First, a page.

An opinion piece article
by Sunderland photographic artist Jo Howell
If you want to add your feelings about this news then please use the link below to fill in my survey.
It’s hard to know exactly how to put into words the way that I feel about the National Glass Centre’s recent announcement of closure and possible relocation. I was a kid when the National Glass Centre was created, and even back then, we all knew that it was an absolute asset to Sunderland.
A shiny new hope that celebrated our long heritage of industry and artisans who work with this amazing material. It was a much more creative heritage than the never ending stories of mining, ship building, and military. It bolsters our confidence to work creatively. Gives hope for something more than working in call centres or retail.
So, I guess I’m devastated. I have had a wonderful long working relationship with the National Glass Centre as a professional photographer, and as a workshop facilitator.
My partner is a glass blower. The reason he decided to stay in Sunderland was that the NGC had glass facilities that artists could hire. The closure and uncertainty of what will happen to the NGC is already damaging the freelance satellite businesses that the NGC supports. My partner will have spent his life becoming proficient in a skill that is being wiped out.
There are no other facilities anywhere closer than 300 miles that do glass furnace hire. I feel that an outright closure would be cutting the throat of the British glass art scene. And, would most definitely be the death of blown glass in the north east.
Glass blowing in particular is a very specific and highly trained skill. In order to do it you have to use immense amounts of energy. Furnaces need to be kept to temperature, and even though the NGC changed to electric furnaces not that long ago, the current energy crisis obviously presents enormous problems.
> This following statement is gleaned from personal conversations with local engineers and artists. There has been no official clarification of the root cause of the ‘structural issues’. (Amended 23/02/2023 to aid transparency).
As far as we are aware, the building itself was designed without taking into consideration the tidal movement of the land it was built on. Today a building like that would most likely be built upon a platform that worked with the tides rather than against. I’m pretty sure that we knew about this when the building was constructed. But, it’s no good dwelling on shoulda woulda coulda’s. What is done is done.
What we can do, in moving forward, is to consider the closure as an opportunity to create a flagship purpose built building with a focus on making glass greener.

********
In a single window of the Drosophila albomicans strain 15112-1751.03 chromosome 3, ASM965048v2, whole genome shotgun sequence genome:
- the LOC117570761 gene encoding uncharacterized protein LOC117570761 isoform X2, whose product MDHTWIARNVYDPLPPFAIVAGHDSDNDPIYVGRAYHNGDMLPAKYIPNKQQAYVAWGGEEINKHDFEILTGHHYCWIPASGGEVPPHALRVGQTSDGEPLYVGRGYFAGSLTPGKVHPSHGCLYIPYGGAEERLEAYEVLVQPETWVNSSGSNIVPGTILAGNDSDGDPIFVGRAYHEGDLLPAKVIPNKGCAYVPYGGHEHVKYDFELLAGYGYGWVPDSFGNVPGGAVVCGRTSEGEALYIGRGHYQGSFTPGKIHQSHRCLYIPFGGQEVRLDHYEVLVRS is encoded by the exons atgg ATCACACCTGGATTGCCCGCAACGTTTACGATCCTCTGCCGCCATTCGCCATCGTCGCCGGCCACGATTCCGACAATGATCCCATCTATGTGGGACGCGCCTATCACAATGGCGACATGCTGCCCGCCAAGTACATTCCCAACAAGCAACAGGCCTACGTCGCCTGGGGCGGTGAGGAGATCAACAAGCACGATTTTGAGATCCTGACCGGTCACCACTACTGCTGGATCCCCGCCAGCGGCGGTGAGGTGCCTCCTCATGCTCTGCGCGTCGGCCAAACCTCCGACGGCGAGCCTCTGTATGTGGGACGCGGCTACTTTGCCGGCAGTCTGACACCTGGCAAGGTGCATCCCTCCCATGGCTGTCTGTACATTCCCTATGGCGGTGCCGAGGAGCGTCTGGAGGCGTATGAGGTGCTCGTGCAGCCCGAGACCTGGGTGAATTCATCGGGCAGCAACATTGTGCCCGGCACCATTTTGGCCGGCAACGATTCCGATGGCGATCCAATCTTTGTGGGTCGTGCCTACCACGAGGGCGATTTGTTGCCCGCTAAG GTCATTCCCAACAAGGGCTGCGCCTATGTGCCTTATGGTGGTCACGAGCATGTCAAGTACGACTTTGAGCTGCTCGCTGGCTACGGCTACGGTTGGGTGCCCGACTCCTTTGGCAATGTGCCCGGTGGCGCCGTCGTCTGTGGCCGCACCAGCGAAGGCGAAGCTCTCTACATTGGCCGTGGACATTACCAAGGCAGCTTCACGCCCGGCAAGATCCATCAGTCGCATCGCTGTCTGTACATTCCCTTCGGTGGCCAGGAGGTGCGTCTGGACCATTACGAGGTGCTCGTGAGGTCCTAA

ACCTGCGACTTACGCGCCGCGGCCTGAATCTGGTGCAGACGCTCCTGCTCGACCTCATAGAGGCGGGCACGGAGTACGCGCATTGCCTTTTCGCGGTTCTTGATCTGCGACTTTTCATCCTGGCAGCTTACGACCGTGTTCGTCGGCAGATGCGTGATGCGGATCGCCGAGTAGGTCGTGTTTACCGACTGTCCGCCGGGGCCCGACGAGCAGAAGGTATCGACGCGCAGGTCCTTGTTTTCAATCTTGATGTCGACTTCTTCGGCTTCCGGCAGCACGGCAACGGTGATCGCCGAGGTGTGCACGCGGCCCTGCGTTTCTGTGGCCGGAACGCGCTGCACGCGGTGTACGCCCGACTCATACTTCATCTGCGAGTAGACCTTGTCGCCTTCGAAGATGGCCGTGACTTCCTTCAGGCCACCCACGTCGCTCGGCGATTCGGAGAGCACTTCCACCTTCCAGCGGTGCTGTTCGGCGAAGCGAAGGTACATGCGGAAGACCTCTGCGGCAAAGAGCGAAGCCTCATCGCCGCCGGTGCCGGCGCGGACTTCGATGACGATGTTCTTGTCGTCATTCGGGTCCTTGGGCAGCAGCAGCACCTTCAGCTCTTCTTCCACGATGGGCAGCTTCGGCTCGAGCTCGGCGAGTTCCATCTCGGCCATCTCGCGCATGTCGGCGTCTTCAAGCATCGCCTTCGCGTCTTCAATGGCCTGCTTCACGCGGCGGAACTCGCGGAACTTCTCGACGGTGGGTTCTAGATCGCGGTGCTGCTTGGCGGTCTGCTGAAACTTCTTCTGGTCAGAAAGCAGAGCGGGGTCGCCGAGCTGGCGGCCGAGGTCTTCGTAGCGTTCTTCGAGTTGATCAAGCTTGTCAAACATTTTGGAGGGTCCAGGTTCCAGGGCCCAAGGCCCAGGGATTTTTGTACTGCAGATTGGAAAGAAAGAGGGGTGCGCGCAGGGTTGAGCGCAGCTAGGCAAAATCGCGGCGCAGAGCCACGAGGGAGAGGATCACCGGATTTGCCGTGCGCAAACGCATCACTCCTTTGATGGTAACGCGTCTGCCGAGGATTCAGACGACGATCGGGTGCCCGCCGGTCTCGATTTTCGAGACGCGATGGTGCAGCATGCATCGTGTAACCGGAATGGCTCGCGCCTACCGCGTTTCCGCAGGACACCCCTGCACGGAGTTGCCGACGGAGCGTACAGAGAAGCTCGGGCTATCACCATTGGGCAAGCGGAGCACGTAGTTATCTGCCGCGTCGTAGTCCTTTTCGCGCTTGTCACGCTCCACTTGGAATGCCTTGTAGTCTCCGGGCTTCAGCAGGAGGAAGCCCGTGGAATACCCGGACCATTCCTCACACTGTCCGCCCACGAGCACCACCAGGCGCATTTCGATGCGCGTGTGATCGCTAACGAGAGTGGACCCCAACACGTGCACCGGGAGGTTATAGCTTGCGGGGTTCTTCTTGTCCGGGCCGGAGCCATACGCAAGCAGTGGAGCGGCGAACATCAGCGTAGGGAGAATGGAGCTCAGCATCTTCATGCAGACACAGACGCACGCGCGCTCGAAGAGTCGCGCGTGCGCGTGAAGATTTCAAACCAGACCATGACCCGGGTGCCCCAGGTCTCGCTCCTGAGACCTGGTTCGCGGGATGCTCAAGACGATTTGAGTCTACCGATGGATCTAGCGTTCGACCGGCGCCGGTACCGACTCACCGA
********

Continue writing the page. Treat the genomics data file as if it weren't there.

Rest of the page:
Can we combine new green technologies with a building in an attempt to reduce the energy demand from the grid?
Can we create a tidal energy or solar energy facility that is specifically designed to reduce the energy costs of glass blowing?
Can we work with new battery technology so that any excess power can be stored?
This shouldn’t be the end of Sunderland’s long relationship with glass making. Surely with so much investment, and development in the City right now, that we should be able to secure a future for something so vital?!
Thinking long term rather than short term. We want a fit for purpose building, that is as close to zero carbon as possible, and that is future proofed for the next 50 years minimum.
The lack of conversation and of information about the current plans for the NGC and NGCA is very worrying.
Community consultation and involvement at the ground level is imperative.
Yes, it’s a university building… but, it’s a building that came with far more responsibility than the others brought into the university fold.
This building, this facility, is very important to my identity as a Mackem. It is imperative that we come up with a realistic plan of action to save the NGC and the NGCA. Sunderland deserves culture. Sunderland deserves skills. Sunderland deserves creative ambition.
To close the NGC without a plan to conserve the art galleries, the museum, the kilns, the furnaces, lehrs, the community workshops, the bright space; the learning facilitators, the artists, the freelancers, the staff…. It would be an absolutely folly to let that all disappear.
It would be SHAMEFUL to let all of that disappear.
I found too many words! But, I am seriously very distressed at the current situation. And, I’m livid that we find ourselves in this position.
There’s still time to add your testimony to my survey. And, I’ll be looking to arrange meetings soon, and to provide more information via email if you want to sign up use the link below or at the top of the blog.
I’ll be meeting a couple of similarly minded locals this Monday. Following that, I will email those that have signed up via the survey to invite collaboration in this mammoth task.
Bio: Jo Howell is a photographic artist based in Sunderland, and a Sunderland University Alumni.